A young woman accused of murdering her newborn baby before burying her in her family’s garden has been told she will face trial for murder.
Brooke Skylar Richardson, now 20, allegedly smashed her baby’s skull and attempted to set fire to the infant’s body so as to burn the baby’s corpse before burying her.
But she denies the accusations against her and says her baby, who she named Annabelle, was stillborn in her bathroom in July 2017, just days after her senior prom.
Police were first alerted to the baby after they were contacted by a doctor Skylar had visited a few weeks before she gave birth. The baby’s remains were found soon after and prosecutors claim Skylar, who was 18 at the time, buried the baby shortly after delivering the child.
Richardson, a high school cheerleader from Ohio, US, has been charged with aggravated murder, involuntary manslaughter, endangering children, tampering with evidence and abuse of a corpse.
She will go on trial on 3 September.
Her lawyers had applied to delay the trial and have it moved from her home county Warren County, claiming it would be impossible to assemble a jury that was not prejudiced against Richardson in light of all the media coverage around the case.
However, on Monday, August 19, Judge Donald Oda II denied three motions put forward by the lawyers, including requests for the jury to be allowed to view the alleged crime scene and to have the indictment dismissed. Motions filed last week by the defence seeking to ban Richardson’s diary and lighter fluid found in her family home from being presented as evidence were also dismissed by the judge.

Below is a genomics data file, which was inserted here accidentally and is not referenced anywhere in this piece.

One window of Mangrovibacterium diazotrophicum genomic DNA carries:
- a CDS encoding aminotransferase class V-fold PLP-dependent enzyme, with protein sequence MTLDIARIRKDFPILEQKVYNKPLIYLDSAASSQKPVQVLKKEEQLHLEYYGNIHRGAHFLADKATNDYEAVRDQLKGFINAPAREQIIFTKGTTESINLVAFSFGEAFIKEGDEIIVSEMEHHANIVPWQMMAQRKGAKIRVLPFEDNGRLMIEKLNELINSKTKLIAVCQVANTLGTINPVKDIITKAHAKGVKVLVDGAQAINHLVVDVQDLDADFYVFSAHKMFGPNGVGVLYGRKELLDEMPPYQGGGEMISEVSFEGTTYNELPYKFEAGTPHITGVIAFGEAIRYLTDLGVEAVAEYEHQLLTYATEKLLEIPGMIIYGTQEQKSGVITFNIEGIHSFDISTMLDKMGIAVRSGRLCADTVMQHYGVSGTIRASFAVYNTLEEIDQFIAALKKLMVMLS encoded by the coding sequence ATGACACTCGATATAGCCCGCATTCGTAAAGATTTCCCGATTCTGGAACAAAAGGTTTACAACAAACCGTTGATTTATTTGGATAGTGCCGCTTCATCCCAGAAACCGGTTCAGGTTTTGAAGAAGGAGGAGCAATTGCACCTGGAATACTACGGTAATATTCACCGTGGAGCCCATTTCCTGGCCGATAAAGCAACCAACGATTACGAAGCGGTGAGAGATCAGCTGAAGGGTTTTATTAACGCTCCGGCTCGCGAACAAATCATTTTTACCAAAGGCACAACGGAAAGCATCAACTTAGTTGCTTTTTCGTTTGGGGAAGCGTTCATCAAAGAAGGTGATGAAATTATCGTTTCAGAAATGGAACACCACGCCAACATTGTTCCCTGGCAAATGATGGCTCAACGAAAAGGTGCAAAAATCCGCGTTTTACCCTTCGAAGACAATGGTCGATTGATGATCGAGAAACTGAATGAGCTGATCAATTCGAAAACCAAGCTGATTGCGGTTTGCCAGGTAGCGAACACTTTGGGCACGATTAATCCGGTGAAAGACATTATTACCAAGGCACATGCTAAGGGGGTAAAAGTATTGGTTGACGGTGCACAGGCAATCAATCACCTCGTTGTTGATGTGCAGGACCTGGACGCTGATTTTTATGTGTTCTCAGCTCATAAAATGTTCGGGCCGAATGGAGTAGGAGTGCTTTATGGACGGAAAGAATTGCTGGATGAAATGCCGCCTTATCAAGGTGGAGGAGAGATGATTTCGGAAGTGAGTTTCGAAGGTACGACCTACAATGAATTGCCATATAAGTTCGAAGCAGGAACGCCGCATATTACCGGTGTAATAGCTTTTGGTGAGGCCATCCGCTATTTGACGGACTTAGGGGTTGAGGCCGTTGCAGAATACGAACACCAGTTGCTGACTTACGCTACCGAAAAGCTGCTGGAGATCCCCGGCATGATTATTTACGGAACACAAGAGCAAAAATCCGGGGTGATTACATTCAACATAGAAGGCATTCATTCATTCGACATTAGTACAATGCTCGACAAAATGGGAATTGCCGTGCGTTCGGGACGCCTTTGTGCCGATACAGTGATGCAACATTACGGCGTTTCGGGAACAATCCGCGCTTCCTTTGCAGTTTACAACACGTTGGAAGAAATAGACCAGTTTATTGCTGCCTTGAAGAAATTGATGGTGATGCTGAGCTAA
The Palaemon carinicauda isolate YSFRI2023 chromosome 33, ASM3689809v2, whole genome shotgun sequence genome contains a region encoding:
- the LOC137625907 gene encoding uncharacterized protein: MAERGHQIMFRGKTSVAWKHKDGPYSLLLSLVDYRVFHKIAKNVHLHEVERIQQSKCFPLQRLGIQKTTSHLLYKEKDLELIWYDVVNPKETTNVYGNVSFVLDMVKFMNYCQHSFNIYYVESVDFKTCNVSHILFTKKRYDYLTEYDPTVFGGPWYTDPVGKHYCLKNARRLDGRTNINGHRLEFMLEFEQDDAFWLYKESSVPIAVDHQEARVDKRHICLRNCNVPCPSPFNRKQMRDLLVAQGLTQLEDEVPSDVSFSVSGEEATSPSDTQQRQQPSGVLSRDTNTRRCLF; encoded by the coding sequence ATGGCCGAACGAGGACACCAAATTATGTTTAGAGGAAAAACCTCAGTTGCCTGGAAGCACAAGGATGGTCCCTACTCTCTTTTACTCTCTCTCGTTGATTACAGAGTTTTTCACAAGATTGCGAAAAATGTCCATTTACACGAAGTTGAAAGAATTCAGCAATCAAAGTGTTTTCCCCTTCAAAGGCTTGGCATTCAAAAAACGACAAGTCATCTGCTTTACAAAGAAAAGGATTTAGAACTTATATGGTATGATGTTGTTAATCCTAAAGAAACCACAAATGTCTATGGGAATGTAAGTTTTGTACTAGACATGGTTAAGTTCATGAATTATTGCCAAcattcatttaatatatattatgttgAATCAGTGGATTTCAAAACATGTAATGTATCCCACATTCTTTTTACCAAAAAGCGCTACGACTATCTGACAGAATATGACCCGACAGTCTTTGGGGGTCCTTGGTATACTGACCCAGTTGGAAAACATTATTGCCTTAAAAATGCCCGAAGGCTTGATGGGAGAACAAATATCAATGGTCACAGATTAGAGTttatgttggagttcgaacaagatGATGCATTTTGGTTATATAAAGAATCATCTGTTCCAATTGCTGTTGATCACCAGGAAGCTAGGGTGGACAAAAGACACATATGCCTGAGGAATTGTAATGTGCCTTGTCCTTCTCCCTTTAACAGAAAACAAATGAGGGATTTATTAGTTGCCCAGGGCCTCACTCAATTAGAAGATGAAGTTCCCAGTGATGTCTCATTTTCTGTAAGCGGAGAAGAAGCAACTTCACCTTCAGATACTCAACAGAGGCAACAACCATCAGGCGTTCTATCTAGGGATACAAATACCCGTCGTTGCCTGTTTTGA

County Prosecutor David Fornshell claims Skylar killed her baby because she and her family had been worried about community reaction to her out-of-wedlock pregnancy.
He said: “Skylar and her family, particularly her mother, were pretty obsessed with external appearances and how things appeared to the outside world.
“You have a situation where, you know, she’s a cute high school, recent high school graduate; she was a cheerleader described (as) a good girl by her attorney as you heard after the arraignment.
“And I think that kind of perception is one that Skylar wanted to perpetuate and her mother wanted to perpetuate.”
Richardson’s lawyers have accused prosecutors of creating “a false narrative” to sensationalise the case. They say the baby was delivered stillborn and that an expert witness concluded there was no sign of burning or of trauma that would have caused the baby’s death.
In a motion to move the trial, Richardson’s lawyers said: “What started as an 18-year-old high school girl who was frightened and saddened because of giving birth to a stillborn baby whom she named Annabelle and then telling her doctor of the stillborn and burial in the backyard turned into something sinister and grotesque.”